The New Hampshire Union Leader loves attacking UNH. That's nothing new. It loves to denigrate UNH as a center of liberalism, a waste of taxpayer dollars and a hotbed of elitist professors out to indoctrinate tender young minds. We're used to hearing the Union Leader complain about anything and everything when it comes to the university. Generally, it objects to major university decisions. Last week, it editorialized about something a lot smaller – one Facebook page out of dozens associated with the university.
After criticizing the fact that the UNH President's Commission on the Status of Women still existed, the editorial turned on its Facebook page, which it said was "one-sided political activism through social media" before detailing a few of the recent links shared on the page.
"By using staff time to advocate divisive political causes on the Internet, UNH is damaging its own credibility at a critical time," the editorial ended.
That surprised us this week was that the administration kowtowed to pressure from the Union Leader and asked the commission to remove their page.
The editorial's complaint is that UNH is a public institution and should not be commenting on political issues. But this is only a partisan issue if you believe treating women like human beings is a political statement.
"One-sided political activism through social media can be a legitimate tactic for private organizations, but not for a public institution," the editorial reads. "The university's administration cannot deny responsibility for these angry partisan polemics."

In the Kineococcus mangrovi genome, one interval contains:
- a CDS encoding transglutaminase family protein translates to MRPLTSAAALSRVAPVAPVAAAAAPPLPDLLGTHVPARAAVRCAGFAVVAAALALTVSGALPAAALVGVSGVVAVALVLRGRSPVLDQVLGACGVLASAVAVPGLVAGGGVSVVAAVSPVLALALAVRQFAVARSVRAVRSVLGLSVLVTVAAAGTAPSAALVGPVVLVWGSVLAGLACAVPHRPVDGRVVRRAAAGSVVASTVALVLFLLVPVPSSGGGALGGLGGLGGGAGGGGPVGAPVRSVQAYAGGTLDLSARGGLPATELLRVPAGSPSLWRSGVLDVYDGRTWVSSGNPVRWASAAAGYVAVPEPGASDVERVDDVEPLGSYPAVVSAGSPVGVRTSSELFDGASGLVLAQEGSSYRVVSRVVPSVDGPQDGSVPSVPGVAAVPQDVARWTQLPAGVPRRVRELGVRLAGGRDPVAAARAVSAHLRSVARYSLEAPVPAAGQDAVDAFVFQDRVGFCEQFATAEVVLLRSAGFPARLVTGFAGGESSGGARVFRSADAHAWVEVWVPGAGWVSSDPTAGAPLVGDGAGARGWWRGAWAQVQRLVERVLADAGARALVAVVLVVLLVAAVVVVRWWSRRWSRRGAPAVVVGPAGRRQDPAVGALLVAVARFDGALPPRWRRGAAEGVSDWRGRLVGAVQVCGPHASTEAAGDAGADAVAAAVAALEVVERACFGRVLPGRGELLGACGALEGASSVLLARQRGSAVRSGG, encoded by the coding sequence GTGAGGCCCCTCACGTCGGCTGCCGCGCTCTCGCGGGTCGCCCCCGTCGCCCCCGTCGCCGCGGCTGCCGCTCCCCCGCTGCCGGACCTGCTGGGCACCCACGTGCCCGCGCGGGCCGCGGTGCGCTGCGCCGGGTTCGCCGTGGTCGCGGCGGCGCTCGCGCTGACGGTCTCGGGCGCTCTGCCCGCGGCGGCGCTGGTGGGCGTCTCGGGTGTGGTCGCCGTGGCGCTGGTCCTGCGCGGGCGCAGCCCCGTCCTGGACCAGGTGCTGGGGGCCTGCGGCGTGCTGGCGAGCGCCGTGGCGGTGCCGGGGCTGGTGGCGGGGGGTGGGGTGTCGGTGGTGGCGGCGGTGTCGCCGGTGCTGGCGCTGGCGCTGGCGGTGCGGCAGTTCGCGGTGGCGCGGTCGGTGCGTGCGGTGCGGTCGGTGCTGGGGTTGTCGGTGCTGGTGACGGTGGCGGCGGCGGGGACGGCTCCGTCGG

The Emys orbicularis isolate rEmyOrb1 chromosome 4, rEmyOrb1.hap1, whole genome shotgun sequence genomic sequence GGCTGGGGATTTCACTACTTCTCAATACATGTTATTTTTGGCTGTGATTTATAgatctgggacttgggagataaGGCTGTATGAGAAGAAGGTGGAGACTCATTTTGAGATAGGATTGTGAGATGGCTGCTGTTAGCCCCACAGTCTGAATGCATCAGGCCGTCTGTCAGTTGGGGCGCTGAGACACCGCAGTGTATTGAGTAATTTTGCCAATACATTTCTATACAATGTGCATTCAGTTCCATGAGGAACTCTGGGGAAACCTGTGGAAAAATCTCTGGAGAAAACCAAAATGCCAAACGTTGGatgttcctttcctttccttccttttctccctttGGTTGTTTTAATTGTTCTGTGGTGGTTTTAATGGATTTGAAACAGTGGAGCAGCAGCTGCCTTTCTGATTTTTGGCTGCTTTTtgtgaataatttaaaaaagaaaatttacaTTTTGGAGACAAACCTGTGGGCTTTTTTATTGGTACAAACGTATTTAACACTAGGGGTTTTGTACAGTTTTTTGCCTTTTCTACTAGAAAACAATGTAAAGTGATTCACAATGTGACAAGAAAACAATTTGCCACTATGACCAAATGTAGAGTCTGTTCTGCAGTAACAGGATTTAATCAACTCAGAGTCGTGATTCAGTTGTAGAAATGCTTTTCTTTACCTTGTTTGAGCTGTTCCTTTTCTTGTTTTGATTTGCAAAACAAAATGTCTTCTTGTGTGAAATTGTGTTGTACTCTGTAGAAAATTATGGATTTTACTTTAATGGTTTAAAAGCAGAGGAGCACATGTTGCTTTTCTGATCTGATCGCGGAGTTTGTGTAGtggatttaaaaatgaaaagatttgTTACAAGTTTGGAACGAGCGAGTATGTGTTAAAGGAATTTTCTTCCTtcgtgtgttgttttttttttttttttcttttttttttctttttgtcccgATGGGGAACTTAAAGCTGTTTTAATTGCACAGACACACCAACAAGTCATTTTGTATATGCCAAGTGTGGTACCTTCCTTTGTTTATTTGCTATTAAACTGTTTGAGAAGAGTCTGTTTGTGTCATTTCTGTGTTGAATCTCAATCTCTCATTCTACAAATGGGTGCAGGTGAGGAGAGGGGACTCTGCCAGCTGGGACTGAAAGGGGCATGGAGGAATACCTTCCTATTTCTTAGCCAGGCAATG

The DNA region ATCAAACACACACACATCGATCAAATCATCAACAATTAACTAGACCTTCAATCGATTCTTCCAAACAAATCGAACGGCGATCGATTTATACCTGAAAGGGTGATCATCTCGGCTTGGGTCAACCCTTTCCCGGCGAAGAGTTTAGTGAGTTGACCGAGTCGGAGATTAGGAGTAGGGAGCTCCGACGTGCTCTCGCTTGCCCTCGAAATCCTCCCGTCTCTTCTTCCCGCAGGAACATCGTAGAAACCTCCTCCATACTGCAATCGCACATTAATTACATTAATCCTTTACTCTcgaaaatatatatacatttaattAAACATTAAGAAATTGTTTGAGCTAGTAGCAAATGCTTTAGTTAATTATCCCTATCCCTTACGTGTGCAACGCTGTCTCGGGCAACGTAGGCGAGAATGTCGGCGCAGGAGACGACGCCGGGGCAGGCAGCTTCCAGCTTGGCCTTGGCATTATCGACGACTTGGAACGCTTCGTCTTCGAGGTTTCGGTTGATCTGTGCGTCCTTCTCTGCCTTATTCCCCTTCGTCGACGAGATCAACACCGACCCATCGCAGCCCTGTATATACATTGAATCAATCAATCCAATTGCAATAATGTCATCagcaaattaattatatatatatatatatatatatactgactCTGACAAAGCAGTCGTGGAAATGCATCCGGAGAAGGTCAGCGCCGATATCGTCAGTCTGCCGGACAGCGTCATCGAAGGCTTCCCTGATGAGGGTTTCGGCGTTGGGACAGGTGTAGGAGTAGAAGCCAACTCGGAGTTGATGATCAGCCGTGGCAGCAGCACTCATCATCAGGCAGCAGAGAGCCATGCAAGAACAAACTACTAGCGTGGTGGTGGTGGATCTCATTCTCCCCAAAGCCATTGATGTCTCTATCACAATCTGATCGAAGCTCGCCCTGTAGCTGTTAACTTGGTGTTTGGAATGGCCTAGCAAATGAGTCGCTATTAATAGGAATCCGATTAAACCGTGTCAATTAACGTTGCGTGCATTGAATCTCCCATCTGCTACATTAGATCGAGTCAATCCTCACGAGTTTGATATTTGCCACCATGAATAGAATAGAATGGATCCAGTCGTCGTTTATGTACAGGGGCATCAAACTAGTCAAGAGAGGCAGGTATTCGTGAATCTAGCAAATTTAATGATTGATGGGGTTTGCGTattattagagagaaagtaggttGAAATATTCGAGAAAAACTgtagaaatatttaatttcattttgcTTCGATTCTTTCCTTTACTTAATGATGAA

The President's Commission on the Status of Women's current initiatives include studies into work/family life balance, workplace bullying, and pay equity, as well as the Violence Against Women Committee. The Facebook page in question included posts about the furor surrounding birth control coverage and a repost of a call to put pressure on legislators to vote against legislation that would restrict access to basic women's healthcare.
Any organization that works to protect and research women's issues had a busy year in 2011. There were over 1,100 pieces of legislation enacted last year that sought to reduce or eliminate women's access to health care – attacks that were most damaging to low-income women. In many cases these pieces of legislation sought to restrict access to simple, routine, and often lifesaving exams like mammograms and pap smears alongside more controversial issues like HBC and abortion. It's a scary time to be a vagina owner in America.
The editorial suggests that the commission is obsolete because women no longer are barred from attending classes or joining the faculty. Women are afforded the same rights under the law as men, so – in the editorial's view – they should stop whining.
The Union Leader editorial is attacking the Commission on the Status of Women for holding "partisan" views, when in reality the commission has simply been working to educate the UNH community about issues that affect 51 percent of the community. Regardless of your beliefs when it comes to hot-button issues like abortion, all women – scratch that, all people – have a stake in issues like pay equity, rape, and domestic violence.
We are disappointed that the administration put pressure on the President's Commission on the Status of Women Issues to suspend their Facebook page, and we hope that the page will be live again soon. Because – to quote Hillary Clinton – women's rights are human rights. There shouldn't be anything political about it.